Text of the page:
According to the paper, about 9 percent of households were found to be food insecure and this category of households included 6 percent of households that ranked poorly and 3 percent that were on the borderline according to the World Food Programme’s (WFP) definition of food security.

Media reports state that the World Bank has warned that disruption to production and supply chains could ‘spark a food security crisis’ in Africa, forecasting a fall in farm production of up to 7 percent, if there are restrictions to trade, and a 25 percent decline in food imports.

Food security in Botswana or food production was also attacked by the locust pandemic which swept out this country’s vegetation and plants. The locust is said to have contributed to 25 percent loss in production.

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Solid demand for diamonds towards the ‘gift’ season

30th November 2020
Diamonds

Global lockdown have been a thorn in diamonds having shiny sales, but a lot of optimism shows with the easing of Covid-19 restrictions, the precious stones will be bought with high volumes towards festive season. The diamond market is however warned of the resurgence of Covid-19 in key markets presents ongoing risks amid the presence and optimist about the new Covid-29 vaccines.

The latest findings published as De Beers Group’s latest Diamond Insight ‘Flash’ Report, which looks at the impact of the pandemic on relationships and engagements, has revealed that in the US that more couples than ever are buying diamond engagement rings. Bridal sales is mostly the primary source of diamond jewellery demand in recent months, De Beers said.

According to De Beers, interviews with independent jewellers around the US revealed that the rate of couples getting engaged has increased compared with the period when Covid-19 first had an impact in the US in the spring.

“In addition, despite challenging economic times, consumers were spending more than ever on diamond engagement rings – often upgrading in colour, cut and clarity, rather than size. Several jewellers speculated that with consumers spending less on elaborate weddings and/or honeymoons in the current environment, they had more to spend on choosing the perfect ring,” said De Beers.

According to De Beers, a national survey of 360 US women in serious relationships, undertaken in late October in collaboration with engagement and wedding website, The Knot. This survey is said to have found that the majority of respondents (54%) were thinking more about their engagement ring than the wedding itself (32%) or the honeymoon (15%), supporting jewellers’ hypothesis that engagement ring sales were benefiting from reduced wedding and travel budgets in light of Covid-19 restrictions.

When it came to researching engagement rings, online was by far the predominant channel for gaining ideas/inspiration at 86% of consumers surveyed, with 85% saying they had saved examples of styles they liked, according to De Beers. According to the survey, only a uarter of respondents said they had looked in-store at a physical location for design inspiration.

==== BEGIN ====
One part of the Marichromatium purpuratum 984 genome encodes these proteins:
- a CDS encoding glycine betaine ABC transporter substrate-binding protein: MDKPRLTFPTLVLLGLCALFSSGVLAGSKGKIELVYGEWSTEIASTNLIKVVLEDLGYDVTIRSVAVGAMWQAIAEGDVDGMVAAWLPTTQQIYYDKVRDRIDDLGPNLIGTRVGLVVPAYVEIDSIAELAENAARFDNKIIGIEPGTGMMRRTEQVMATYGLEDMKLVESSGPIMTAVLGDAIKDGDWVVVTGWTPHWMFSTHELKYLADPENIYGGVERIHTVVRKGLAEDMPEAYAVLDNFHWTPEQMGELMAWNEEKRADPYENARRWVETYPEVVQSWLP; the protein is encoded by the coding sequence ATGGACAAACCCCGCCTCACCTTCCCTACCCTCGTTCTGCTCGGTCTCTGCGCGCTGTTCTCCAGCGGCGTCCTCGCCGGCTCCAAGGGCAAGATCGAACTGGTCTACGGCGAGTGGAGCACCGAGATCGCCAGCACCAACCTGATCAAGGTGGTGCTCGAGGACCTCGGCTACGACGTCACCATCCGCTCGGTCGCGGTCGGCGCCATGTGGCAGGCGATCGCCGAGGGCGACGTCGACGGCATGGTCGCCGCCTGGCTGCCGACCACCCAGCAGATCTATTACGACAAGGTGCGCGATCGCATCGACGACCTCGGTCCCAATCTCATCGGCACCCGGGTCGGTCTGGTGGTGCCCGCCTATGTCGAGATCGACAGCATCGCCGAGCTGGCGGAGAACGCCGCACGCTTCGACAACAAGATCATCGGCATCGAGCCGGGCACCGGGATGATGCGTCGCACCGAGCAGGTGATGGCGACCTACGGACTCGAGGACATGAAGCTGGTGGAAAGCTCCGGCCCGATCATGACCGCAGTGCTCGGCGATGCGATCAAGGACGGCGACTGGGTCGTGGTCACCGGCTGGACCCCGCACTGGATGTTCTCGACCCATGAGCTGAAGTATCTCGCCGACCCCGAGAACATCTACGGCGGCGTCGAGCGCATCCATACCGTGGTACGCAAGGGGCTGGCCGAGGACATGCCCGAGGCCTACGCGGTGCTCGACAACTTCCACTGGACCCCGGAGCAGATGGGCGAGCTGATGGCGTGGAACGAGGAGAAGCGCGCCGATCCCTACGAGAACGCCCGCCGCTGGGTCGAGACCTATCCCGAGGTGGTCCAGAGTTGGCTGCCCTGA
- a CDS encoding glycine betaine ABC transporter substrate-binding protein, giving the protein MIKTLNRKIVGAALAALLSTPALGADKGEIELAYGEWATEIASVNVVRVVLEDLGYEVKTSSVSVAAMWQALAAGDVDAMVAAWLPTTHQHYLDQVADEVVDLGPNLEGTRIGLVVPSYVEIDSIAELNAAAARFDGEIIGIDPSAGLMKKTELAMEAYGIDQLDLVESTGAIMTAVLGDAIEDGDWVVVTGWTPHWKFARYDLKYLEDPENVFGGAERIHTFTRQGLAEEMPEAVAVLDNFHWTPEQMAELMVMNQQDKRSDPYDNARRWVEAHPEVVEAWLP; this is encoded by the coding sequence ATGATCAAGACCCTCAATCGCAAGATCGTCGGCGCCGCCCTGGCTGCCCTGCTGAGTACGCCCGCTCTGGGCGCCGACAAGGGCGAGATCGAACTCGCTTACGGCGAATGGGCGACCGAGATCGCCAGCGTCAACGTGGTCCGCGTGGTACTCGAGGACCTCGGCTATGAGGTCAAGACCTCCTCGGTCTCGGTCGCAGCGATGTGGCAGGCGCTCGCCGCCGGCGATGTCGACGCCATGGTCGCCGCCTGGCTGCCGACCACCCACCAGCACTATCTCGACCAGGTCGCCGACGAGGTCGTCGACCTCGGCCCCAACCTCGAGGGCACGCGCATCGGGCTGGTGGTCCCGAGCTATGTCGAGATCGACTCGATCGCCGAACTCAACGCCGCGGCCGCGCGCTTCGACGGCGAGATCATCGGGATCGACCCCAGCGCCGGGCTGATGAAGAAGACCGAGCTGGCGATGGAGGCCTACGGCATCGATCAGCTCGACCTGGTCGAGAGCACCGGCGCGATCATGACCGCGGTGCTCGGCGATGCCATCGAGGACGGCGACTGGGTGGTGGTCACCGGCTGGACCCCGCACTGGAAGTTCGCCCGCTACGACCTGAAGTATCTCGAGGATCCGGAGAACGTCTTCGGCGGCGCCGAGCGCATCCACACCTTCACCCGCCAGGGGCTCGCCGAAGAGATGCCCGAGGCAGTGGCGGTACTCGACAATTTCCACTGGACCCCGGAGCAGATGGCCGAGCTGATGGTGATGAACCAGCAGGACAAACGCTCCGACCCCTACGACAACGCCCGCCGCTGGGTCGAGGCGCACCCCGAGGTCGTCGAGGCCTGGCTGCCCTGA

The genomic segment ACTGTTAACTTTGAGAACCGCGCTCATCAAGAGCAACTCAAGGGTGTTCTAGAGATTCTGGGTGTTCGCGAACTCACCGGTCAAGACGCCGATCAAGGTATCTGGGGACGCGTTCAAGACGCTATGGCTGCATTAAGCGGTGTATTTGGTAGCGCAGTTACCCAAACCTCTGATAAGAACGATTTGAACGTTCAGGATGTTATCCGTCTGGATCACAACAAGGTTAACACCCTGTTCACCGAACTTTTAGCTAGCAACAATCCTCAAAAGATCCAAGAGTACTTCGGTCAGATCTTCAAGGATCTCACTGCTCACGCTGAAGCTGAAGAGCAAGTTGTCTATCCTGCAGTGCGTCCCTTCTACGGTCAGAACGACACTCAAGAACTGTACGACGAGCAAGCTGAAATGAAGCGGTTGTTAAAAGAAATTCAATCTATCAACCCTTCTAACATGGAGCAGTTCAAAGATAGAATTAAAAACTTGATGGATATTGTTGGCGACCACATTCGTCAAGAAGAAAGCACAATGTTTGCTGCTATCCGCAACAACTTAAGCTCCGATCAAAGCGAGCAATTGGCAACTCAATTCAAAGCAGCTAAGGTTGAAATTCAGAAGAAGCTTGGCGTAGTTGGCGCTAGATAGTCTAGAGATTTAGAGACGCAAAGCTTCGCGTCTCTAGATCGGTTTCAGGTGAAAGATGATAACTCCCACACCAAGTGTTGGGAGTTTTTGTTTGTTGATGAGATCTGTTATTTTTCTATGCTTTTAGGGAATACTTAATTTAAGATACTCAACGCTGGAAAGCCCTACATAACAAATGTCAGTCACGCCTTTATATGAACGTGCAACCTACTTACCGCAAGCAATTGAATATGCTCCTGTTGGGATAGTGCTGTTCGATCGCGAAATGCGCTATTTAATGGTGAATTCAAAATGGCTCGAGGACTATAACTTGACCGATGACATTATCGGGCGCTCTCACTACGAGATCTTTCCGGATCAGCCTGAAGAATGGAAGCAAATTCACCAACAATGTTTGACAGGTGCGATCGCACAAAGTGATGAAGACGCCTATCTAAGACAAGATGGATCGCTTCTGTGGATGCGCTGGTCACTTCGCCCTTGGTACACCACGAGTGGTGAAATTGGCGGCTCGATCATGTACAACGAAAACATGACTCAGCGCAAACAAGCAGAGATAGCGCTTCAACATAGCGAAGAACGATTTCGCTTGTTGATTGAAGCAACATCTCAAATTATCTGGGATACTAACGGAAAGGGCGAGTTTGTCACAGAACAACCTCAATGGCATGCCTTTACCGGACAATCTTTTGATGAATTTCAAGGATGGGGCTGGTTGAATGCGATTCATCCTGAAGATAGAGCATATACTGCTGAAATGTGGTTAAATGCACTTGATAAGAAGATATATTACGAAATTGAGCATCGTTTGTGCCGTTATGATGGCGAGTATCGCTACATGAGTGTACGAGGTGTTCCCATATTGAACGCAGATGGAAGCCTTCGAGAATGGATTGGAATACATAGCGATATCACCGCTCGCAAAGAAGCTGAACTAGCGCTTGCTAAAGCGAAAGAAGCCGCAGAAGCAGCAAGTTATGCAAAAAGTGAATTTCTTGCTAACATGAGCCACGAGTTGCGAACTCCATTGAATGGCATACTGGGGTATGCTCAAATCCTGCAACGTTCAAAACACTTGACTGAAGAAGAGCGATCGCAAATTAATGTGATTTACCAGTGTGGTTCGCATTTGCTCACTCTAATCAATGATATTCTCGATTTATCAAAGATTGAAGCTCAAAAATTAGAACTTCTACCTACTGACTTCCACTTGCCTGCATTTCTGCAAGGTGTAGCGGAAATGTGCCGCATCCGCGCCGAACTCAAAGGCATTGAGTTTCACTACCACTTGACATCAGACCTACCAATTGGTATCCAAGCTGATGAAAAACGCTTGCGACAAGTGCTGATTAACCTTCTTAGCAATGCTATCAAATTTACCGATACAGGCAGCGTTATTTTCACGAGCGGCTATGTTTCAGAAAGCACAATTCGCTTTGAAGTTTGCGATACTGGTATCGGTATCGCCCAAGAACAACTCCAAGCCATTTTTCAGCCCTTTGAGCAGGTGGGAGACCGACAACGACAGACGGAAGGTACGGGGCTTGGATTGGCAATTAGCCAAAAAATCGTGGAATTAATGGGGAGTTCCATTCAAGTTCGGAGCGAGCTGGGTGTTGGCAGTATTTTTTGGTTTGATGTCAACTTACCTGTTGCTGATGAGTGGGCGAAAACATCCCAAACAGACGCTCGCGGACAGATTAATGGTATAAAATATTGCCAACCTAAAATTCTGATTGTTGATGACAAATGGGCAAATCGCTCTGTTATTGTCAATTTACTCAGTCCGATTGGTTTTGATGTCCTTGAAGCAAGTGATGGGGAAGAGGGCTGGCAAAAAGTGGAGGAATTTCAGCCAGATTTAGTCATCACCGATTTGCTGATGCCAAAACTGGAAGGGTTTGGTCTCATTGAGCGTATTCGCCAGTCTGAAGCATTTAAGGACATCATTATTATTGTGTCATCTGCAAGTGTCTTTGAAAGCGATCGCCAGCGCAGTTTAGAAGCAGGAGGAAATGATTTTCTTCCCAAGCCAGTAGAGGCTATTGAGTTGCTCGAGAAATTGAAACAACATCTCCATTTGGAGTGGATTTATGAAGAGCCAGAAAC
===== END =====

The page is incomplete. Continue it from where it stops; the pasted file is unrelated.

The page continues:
“For many couples, the pandemic has brought them even closer together, in some instances speeding up the path to engagement after forming a deeper connection while experiencing lockdown and its associated ups and downs as a partnership. Engagement rings are taking on even greater symbolism in this environment, with retailers reporting couples are prepared to invest more than usual, particularly due to budget reductions in other areas,” De Beers CEO Cleaver said.

According to De Beers Group, its Diamond Insight Flash Report series is focused on understanding the US consumer perspective in light of Covid-19 and monitoring how it evolves as the crisis evolves. Also, the company said, it is augmenting its existing research programme with additional consumer, retailer and supply chain touch-basis to understand the pain points and the opportunities for stakeholders across the diamond pipeline.

Demand for diamonds is as hard and resilient as the precious stone itself. De Beers pocketed US$ 450 million in its recently held ninth rough diamond sales cycle, and the company says it is more flexible approach to rough diamond sales during the ninth sales cycle of 2020, with the Sight event extended beyond its normal week-long duration.

“Steady demand for De Beers Group’s rough diamonds continued in the ninth sales cycle of the year, reflecting stable consumer demand for diamond jewellery at the retail level in the US and China, and expectations for reasonable demand to continue throughout the holiday season. However, the resurgence of Covid-19 infections in several consumer markets presents ongoing risks,” said De Beers CEO Bruce Cleaver recently.

High expectations are on diamonds being a sentimental gift for holiday season or as the most fetished gift. However the ninth cycle was lower than the eighth which registered US$ 467 million. For the last year period which corresponds with the current one, De Beers managed to raise US$ 400.